Interchange - Winter 2010 - (Page 29)

Putting Teeth in Trespass Prevention Saskatchewan’s CP police get new tools to combat violators WHEN RON CHOMYN joined the CP Police Service in Saskatchewan in 2005, he quickly faced a dangerous trespassing situation in Saskatoon, where local residents treated railway’s tracks and yards as convenient shortcuts between residences, shopping malls and bars. In fact, Chomyn recalls more stupid behaviour by the public in four years with the railway than during 23 years with the Saskatoon Police Service. Among them: children playing around freight cars or women hauling baby strollers through the yard, oblivious to the danger of a passing train or a possibility that standingstill cars could suddenly begin moving. People on bikes would race trains to level crossings. One woman lost two toes when her foot jammed in the coupler of freight cars. That’s not to mention university students returning from y g an evening’s revelry, staggering through y rds an cursing ng through yar and through yards railway employees railway emp oyees i ilway empl warning th w rning warning them of the dangers dangers dange they face. t y face. they face. And in And rural rural ral areas and areas and eas a northern northern northe parts parts rts of the o the province, prov province, ATV AT riders and r ders rider snowmobilers ride along railway rights of way, adding to Chomyn’s lengthy list of foolishness on railway property. The heart of the problem, he said, is a widespread misconception that railway lands are public property. And while many provinces have functional anti-trespassing laws, Saskatchewan didn’t until July. Chomyn himself played a significant role in that change. Once he realized the scope of the trespassing problem, he began enlisting community and business groups in a campaign to convince politicians the province’s antitrespassing laws needed the kind of teeth that would discourage people from wandering on railway property. He got his reward when the Saskatchewan government passed a statute allowing CP police and other law enforcement agencies to issue $250 fi nes, just like police forces ticket traffic speeders. “This is a huge tool for us,” he said. “We have what g we want and now we can i issue summons to offenders. It will make us far more effective. Our focus is on improving effec railway safety and this provision makes it easier for us pro to deal with the problem. It’s a safety issue. We wanted I something that was a real deterrent so we can go after d repeat offenders.” The railway plans a con concerted effort to use the statute fi ne as basis for an educati program to reach those who education have missed earlier attempts by the railways – including attemp Operation Lifesaver – to explain the dangers of being too ex close to a passing train, as well as hiking through rail yards and past standing freight cars. c The railway police will issue warnings to innocent trespassers and tickets to r repeat offenders. “In the past, we didn’t have a way to deal with those h who continually use our pr property as a short cut. It’s a who e dangerous way to try to save a few minutes,” Chomyn dang rous dangerou to said. “We’ve had fa fatalities here and in other parts said sa d. of the country w where people, often with music e blaring over th earphones, decide to cut their blarin ring across or walk along the tracks without across o wa paying any attention to the possibility a train could be coming. People see our cou tracks as a pedestrian highway.” a continued on page 30 I Interchange Winter 2010 29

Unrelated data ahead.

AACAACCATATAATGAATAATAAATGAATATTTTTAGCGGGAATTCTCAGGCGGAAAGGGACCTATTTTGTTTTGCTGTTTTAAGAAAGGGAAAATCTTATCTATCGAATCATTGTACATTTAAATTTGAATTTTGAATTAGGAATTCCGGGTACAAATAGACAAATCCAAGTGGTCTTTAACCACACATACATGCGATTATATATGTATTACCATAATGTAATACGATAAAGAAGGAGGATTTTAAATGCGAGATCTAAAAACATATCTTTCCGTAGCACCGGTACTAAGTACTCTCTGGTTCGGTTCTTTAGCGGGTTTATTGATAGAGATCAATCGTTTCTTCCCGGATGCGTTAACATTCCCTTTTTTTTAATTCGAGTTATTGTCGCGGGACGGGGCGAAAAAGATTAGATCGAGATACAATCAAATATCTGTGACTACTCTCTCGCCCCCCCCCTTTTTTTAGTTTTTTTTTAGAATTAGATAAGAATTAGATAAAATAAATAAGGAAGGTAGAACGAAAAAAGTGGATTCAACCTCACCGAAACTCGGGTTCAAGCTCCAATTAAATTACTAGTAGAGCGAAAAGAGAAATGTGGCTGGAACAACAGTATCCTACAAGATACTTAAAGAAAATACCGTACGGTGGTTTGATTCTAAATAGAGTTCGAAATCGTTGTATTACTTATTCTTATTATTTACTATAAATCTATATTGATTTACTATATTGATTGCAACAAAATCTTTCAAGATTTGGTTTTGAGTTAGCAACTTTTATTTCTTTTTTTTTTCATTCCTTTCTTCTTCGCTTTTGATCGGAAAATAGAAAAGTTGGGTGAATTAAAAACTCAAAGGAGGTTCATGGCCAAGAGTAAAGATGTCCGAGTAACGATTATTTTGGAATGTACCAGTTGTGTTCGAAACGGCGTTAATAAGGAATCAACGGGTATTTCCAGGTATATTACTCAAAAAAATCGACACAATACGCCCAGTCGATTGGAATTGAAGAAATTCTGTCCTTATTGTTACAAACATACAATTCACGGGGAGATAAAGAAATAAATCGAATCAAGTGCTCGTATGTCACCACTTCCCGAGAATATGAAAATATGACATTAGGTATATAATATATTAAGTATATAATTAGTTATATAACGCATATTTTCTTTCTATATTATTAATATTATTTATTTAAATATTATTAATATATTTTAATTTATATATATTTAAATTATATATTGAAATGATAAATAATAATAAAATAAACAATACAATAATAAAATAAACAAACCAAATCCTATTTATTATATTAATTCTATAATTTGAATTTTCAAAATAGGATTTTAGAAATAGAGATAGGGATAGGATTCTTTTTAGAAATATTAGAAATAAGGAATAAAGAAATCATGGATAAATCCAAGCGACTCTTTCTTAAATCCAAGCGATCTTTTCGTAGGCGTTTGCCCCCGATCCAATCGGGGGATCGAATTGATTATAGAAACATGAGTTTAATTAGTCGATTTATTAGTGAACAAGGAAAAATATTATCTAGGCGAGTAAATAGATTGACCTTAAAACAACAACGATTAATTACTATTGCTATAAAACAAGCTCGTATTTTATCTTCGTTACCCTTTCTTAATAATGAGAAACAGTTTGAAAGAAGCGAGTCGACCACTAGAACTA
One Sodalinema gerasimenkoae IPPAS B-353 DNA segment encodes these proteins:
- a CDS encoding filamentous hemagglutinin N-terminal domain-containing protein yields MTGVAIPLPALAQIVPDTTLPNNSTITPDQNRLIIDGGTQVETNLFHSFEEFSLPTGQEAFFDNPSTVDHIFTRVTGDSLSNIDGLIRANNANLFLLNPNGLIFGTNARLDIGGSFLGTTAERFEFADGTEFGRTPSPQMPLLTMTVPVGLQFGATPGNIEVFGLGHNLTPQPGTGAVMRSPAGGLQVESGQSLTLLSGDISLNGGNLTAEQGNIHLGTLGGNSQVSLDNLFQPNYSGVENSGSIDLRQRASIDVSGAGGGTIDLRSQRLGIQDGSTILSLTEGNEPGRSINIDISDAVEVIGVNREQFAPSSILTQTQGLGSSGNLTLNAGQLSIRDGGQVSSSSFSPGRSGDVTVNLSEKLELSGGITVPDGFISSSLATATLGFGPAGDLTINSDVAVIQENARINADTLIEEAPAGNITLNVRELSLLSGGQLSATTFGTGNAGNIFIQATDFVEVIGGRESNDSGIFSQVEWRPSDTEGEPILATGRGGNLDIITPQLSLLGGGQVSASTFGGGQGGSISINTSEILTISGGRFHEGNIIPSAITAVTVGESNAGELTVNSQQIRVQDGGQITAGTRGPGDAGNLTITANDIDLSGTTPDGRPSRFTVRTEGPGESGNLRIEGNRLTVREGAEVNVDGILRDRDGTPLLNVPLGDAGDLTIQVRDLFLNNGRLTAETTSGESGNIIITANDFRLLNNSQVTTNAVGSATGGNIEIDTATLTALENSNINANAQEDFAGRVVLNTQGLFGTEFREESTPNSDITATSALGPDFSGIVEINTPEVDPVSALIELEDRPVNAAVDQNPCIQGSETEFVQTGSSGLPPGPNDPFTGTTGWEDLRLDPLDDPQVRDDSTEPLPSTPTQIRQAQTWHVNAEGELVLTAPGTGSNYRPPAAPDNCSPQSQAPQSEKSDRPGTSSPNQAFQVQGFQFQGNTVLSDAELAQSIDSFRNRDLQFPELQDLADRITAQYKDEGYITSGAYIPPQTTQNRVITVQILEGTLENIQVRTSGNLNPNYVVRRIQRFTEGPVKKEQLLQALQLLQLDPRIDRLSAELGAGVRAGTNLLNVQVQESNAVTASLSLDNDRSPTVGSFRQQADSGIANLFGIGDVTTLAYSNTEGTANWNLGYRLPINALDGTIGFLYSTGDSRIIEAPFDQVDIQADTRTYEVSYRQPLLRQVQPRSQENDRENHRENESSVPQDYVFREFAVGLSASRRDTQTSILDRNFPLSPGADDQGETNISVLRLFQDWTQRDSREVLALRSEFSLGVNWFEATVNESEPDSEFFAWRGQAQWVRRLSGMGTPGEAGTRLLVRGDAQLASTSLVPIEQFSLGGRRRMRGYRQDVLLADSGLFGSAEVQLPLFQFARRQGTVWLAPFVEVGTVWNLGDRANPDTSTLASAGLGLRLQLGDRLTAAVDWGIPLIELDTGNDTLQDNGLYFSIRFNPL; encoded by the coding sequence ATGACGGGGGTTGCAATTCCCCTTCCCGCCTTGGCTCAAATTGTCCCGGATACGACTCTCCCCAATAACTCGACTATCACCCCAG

Table of Contents for the Digital Edition of Interchange - Winter 2010

Interchange - Winter 2010
Table of Contents
President’s Message
Côté Helped Change VIA’s Culture
High-Speed Trains Proven Around the World
Putting Teeth in Trespass Prevention
The Class of 2009
Moving the Olympic Spirit
Industry News and Developments
Index to Advertisers

Interchange - Winter 2010